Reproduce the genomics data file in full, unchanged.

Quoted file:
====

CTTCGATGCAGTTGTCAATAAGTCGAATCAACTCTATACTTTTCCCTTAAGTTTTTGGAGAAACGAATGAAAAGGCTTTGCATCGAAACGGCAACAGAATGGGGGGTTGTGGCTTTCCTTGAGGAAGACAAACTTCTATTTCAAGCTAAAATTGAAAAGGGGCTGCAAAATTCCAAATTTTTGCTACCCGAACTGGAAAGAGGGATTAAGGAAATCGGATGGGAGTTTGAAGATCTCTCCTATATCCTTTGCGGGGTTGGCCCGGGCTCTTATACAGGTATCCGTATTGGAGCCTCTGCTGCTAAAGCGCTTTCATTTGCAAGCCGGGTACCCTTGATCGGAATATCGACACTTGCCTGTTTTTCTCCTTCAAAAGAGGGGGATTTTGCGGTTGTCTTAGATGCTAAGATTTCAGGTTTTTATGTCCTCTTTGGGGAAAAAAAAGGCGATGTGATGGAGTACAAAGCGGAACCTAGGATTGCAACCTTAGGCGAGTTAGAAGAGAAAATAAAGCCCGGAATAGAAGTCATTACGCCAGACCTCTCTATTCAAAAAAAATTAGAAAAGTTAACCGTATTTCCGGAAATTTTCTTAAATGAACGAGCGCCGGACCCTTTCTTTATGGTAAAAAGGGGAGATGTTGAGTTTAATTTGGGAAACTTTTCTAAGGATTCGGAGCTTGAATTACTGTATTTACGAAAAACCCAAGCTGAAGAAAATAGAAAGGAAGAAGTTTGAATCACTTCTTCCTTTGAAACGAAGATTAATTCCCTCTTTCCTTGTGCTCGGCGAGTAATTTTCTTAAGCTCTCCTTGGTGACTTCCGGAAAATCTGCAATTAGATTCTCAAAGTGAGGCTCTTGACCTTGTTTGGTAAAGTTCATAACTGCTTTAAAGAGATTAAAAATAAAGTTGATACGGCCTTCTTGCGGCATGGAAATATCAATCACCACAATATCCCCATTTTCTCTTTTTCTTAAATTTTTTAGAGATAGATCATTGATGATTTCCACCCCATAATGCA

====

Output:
CTTCGATGCAGTTGTCAATAAGTCGAATCAACTCTATACTTTTCCCTTAAGTTTTTGGAGAAACGAATGAAAAGGCTTTGCATCGAAACGGCAACAGAATGGGGGGTTGTGGCTTTCCTTGAGGAAGACAAACTTCTATTTCAAGCTAAAATTGAAAAGGGGCTGCAAAATTCCAAATTTTTGCTACCCGAACTGGAAAGAGGGATTAAGGAAATCGGATGGGAGTTTGAAGATCTCTCCTATATCCTTTGCGGGGTTGGCCCGGGCTCTTATACAGGTATCCGTATTGGAGCCTCTGCTGCTAAAGCGCTTTCATTTGCAAGCCGGGTACCCTTGATCGGAATATCGACACTTGCCTGTTTTTCTCCTTCAAAAGAGGGGGATTTTGCGGTTGTCTTAGATGCTAAGATTTCAGGTTTTTATGTCCTCTTTGGGGAAAAAAAAGGCGATGTGATGGAGTACAAAGCGGAACCTAGGATTGCAACCTTAGGCGAGTTAGAAGAGAAAATAAAGCCCGGAATAGAAGTCATTACGCCAGACCTCTCTATTCAAAAAAAATTAGAAAAGTTAACCGTATTTCCGGAAATTTTCTTAAATGAACGAGCGCCGGACCCTTTCTTTATGGTAAAAAGGGGAGATGTTGAGTTTAATTTGGGAAACTTTTCTAAGGATTCGGAGCTTGAATTACTGTATTTACGAAAAACCCAAGCTGAAGAAAATAGAAAGGAAGAAGTTTGAATCACTTCTTCCTTTGAAACGAAGATTAATTCCCTCTTTCCTTGTGCTCGGCGAGTAATTTTCTTAAGCTCTCCTTGGTGACTTCCGGAAAATCTGCAATTAGATTCTCAAAGTGAGGCTCTTGACCTTGTTTGGTAAAGTTCATAACTGCTTTAAAGAGATTAAAAATAAAGTTGATACGGCCTTCTTGCGGCATGGAAATATCAATCACCACAATATCCCCATTTTCTCTTTTTCTTAAATTTTTTAGAGATAGATCATTGATGATTTCCACCCCATAATGCA